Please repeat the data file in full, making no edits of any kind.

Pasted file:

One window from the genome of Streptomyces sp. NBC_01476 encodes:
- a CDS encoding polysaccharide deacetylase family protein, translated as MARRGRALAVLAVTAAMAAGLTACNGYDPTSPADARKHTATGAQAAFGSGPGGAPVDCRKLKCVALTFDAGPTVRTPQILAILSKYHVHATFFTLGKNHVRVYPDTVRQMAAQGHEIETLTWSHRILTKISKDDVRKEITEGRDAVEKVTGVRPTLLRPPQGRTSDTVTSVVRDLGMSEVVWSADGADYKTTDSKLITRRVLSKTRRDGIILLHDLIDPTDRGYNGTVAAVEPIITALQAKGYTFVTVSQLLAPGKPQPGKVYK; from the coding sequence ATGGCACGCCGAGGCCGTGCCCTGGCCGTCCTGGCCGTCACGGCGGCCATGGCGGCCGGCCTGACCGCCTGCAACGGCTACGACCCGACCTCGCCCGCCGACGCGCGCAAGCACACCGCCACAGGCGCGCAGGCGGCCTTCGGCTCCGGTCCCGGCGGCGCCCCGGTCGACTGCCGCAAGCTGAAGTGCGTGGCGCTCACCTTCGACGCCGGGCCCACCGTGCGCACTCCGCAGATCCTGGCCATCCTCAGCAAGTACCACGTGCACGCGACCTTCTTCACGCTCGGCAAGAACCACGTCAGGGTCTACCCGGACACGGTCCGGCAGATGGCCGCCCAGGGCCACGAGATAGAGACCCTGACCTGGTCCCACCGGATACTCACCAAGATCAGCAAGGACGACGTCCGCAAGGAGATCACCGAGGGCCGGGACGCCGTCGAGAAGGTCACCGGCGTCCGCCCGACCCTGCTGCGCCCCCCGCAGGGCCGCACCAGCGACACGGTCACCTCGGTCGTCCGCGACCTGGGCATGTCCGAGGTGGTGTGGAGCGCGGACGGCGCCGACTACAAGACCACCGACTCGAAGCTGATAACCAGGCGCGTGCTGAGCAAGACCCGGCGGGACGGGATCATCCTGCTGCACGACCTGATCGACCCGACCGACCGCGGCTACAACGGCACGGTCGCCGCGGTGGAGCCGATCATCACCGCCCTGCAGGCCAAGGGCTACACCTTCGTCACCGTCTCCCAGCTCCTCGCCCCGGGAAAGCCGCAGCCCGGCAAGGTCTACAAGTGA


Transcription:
One window from the genome of Streptomyces sp. NBC_01476 encodes:
- a CDS encoding polysaccharide deacetylase family protein, translated as MARRGRALAVLAVTAAMAAGLTACNGYDPTSPADARKHTATGAQAAFGSGPGGAPVDCRKLKCVALTFDAGPTVRTPQILAILSKYHVHATFFTLGKNHVRVYPDTVRQMAAQGHEIETLTWSHRILTKISKDDVRKEITEGRDAVEKVTGVRPTLLRPPQGRTSDTVTSVVRDLGMSEVVWSADGADYKTTDSKLITRRVLSKTRRDGIILLHDLIDPTDRGYNGTVAAVEPIITALQAKGYTFVTVSQLLAPGKPQPGKVYK; from the coding sequence ATGGCACGCCGAGGCCGTGCCCTGGCCGTCCTGGCCGTCACGGCGGCCATGGCGGCCGGCCTGACCGCCTGCAACGGCTACGACCCGACCTCGCCCGCCGACGCGCGCAAGCACACCGCCACAGGCGCGCAGGCGGCCTTCGGCTCCGGTCCCGGCGGCGCCCCGGTCGACTGCCGCAAGCTGAAGTGCGTGGCGCTCACCTTCGACGCCGGGCCCACCGTGCGCACTCCGCAGATCCTGGCCATCCTCAGCAAGTACCACGTGCACGCGACCTTCTTCACGCTCGGCAAGAACCACGTCAGGGTCTACCCGGACACGGTCCGGCAGATGGCCGCCCAGGGCCACGAGATAGAGACCCTGACCTGGTCCCACCGGATACTCACCAAGATCAGCAAGGACGACGTCCGCAAGGAGATCACCGAGGGCCGGGACGCCGTCGAGAAGGTCACCGGCGTCCGCCCGACCCTGCTGCGCCCCCCGCAGGGCCGCACCAGCGACACGGTCACCTCGGTCGTCCGCGACCTGGGCATGTCCGAGGTGGTGTGGAGCGCGGACGGCGCCGACTACAAGACCACCGACTCGAAGCTGATAACCAGGCGCGTGCTGAGCAAGACCCGGCGGGACGGGATCATCCTGCTGCACGACCTGATCGACCCGACCGACCGCGGCTACAACGGCACGGTCGCCGCGGTGGAGCCGATCATCACCGCCCTGCAGGCCAAGGGCTACACCTTCGTCACCGTCTCCCAGCTCCTCGCCCCGGGAAAGCCGCAGCCCGGCAAGGTCTACAAGTGA